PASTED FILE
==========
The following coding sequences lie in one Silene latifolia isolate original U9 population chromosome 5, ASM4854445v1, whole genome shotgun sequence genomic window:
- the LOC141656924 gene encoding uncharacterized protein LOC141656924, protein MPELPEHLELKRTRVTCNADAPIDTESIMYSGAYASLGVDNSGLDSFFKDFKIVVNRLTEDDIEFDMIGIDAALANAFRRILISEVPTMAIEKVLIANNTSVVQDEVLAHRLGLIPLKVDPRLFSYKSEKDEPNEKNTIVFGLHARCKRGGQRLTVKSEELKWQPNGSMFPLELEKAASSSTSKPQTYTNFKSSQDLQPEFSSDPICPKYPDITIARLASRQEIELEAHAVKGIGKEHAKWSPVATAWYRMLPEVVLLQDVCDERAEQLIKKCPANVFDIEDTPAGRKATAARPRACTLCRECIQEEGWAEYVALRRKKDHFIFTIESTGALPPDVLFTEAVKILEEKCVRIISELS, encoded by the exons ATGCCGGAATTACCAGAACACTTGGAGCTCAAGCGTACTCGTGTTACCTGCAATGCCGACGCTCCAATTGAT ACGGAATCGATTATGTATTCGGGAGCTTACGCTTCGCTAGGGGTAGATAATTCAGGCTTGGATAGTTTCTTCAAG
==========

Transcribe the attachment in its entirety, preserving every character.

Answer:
The following coding sequences lie in one Silene latifolia isolate original U9 population chromosome 5, ASM4854445v1, whole genome shotgun sequence genomic window:
- the LOC141656924 gene encoding uncharacterized protein LOC141656924, protein MPELPEHLELKRTRVTCNADAPIDTESIMYSGAYASLGVDNSGLDSFFKDFKIVVNRLTEDDIEFDMIGIDAALANAFRRILISEVPTMAIEKVLIANNTSVVQDEVLAHRLGLIPLKVDPRLFSYKSEKDEPNEKNTIVFGLHARCKRGGQRLTVKSEELKWQPNGSMFPLELEKAASSSTSKPQTYTNFKSSQDLQPEFSSDPICPKYPDITIARLASRQEIELEAHAVKGIGKEHAKWSPVATAWYRMLPEVVLLQDVCDERAEQLIKKCPANVFDIEDTPAGRKATAARPRACTLCRECIQEEGWAEYVALRRKKDHFIFTIESTGALPPDVLFTEAVKILEEKCVRIISELS, encoded by the exons ATGCCGGAATTACCAGAACACTTGGAGCTCAAGCGTACTCGTGTTACCTGCAATGCCGACGCTCCAATTGAT ACGGAATCGATTATGTATTCGGGAGCTTACGCTTCGCTAGGGGTAGATAATTCAGGCTTGGATAGTTTCTTCAAG